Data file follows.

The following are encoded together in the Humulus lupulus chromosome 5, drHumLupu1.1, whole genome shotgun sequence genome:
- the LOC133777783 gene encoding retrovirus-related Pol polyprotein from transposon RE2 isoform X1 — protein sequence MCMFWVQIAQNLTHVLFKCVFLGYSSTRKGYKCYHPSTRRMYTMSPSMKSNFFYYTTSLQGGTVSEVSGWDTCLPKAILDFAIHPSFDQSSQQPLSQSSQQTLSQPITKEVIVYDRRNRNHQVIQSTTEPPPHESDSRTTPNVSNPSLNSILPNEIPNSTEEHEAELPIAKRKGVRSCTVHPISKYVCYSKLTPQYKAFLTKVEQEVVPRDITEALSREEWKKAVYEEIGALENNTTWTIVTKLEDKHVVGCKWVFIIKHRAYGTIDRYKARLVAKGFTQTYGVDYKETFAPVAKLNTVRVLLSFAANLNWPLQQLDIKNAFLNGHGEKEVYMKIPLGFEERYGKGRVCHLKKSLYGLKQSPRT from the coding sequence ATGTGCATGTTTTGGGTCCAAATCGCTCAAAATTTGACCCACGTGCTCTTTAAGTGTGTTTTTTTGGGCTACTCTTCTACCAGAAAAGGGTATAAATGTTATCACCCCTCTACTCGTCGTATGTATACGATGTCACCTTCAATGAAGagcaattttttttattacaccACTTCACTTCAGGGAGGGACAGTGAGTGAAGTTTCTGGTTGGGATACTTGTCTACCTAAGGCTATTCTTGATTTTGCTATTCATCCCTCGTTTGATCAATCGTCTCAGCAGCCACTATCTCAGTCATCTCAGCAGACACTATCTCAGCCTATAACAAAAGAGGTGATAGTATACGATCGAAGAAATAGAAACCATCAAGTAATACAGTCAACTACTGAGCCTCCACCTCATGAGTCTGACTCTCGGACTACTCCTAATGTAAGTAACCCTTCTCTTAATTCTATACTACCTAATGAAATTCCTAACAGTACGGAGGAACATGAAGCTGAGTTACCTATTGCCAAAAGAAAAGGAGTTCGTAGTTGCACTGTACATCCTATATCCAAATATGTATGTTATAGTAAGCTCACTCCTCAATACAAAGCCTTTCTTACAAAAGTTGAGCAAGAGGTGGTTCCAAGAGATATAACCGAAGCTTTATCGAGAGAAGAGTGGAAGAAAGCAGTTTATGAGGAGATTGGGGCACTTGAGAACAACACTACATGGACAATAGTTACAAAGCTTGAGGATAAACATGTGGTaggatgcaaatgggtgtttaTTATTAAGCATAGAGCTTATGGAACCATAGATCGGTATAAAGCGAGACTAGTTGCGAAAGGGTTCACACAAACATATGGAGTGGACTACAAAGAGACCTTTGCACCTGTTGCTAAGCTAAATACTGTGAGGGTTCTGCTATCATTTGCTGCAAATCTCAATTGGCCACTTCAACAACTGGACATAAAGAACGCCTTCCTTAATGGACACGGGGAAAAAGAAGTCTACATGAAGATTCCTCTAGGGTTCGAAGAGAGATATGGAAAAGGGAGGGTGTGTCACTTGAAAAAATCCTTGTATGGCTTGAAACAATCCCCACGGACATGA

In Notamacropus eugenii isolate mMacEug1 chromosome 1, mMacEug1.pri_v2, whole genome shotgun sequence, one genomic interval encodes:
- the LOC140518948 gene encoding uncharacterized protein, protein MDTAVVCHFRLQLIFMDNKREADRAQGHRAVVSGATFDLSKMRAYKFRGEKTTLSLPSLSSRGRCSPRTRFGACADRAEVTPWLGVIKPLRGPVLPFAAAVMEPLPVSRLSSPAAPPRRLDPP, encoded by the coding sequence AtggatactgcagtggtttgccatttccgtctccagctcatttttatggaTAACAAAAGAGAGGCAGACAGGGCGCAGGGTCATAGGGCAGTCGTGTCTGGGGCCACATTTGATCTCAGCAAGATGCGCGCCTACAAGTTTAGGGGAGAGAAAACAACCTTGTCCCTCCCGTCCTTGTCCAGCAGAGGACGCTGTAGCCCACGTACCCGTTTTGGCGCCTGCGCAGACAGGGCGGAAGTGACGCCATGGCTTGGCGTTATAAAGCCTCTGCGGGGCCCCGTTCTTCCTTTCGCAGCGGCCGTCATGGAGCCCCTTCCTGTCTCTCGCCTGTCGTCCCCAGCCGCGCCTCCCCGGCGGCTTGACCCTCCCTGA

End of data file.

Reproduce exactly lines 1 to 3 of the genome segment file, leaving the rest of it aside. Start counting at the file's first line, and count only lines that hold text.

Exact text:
The following are encoded together in the Humulus lupulus chromosome 5, drHumLupu1.1, whole genome shotgun sequence genome:
- the LOC133777783 gene encoding retrovirus-related Pol polyprotein from transposon RE2 isoform X1 — protein sequence MCMFWVQIAQNLTHVLFKCVFLGYSSTRKGYKCYHPSTRRMYTMSPSMKSNFFYYTTSLQGGTVSEVSGWDTCLPKAILDFAIHPSFDQSSQQPLSQSSQQTLSQPITKEVIVYDRRNRNHQVIQSTTEPPPHESDSRTTPNVSNPSLNSILPNEIPNSTEEHEAELPIAKRKGVRSCTVHPISKYVCYSKLTPQYKAFLTKVEQEVVPRDITEALSREEWKKAVYEEIGALENNTTWTIVTKLEDKHVVGCKWVFIIKHRAYGTIDRYKARLVAKGFTQTYGVDYKETFAPVAKLNTVRVLLSFAANLNWPLQQLDIKNAFLNGHGEKEVYMKIPLGFEERYGKGRVCHLKKSLYGLKQSPRT from the coding sequence ATGTGCATGTTTTGGGTCCAAATCGCTCAAAATTTGACCCACGTGCTCTTTAAGTGTGTTTTTTTGGGCTACTCTTCTACCAGAAAAGGGTATAAATGTTATCACCCCTCTACTCGTCGTATGTATACGATGTCACCTTCAATGAAGagcaattttttttattacaccACTTCACTTCAGGGAGGGACAGTGAGTGAAGTTTCTGGTTGGGATACTTGTCTACCTAAGGCTATTCTTGATTTTGCTATTCATCCCTCGTTTGATCAATCGTCTCAGCAGCCACTATCTCAGTCATCTCAGCAGACACTATCTCAGCCTATAACAAAAGAGGTGATAGTATACGATCGAAGAAATAGAAACCATCAAGTAATACAGTCAACTACTGAGCCTCCACCTCATGAGTCTGACTCTCGGACTACTCCTAATGTAAGTAACCCTTCTCTTAATTCTATACTACCTAATGAAATTCCTAACAGTACGGAGGAACATGAAGCTGAGTTACCTATTGCCAAAAGAAAAGGAGTTCGTAGTTGCACTGTACATCCTATATCCAAATATGTATGTTATAGTAAGCTCACTCCTCAATACAAAGCCTTTCTTACAAAAGTTGAGCAAGAGGTGGTTCCAAGAGATATAACCGAAGCTTTATCGAGAGAAGAGTGGAAGAAAGCAGTTTATGAGGAGATTGGGGCACTTGAGAACAACACTACATGGACAATAGTTACAAAGCTTGAGGATAAACATGTGGTaggatgcaaatgggtgtttaTTATTAAGCATAGAGCTTATGGAACCATAGATCGGTATAAAGCGAGACTAGTTGCGAAAGGGTTCACACAAACATATGGAGTGGACTACAAAGAGACCTTTGCACCTGTTGCTAAGCTAAATACTGTGAGGGTTCTGCTATCATTTGCTGCAAATCTCAATTGGCCACTTCAACAACTGGACATAAAGAACGCCTTCCTTAATGGACACGGGGAAAAAGAAGTCTACATGAAGATTCCTCTAGGGTTCGAAGAGAGATATGGAAAAGGGAGGGTGTGTCACTTGAAAAAATCCTTGTATGGCTTGAAACAATCCCCACGGACATGA

In Notamacropus eugenii isolate mMacEug1 chromosome 1, mMacEug1.pri_v2, whole genome shotgun sequence, one genomic interval encodes: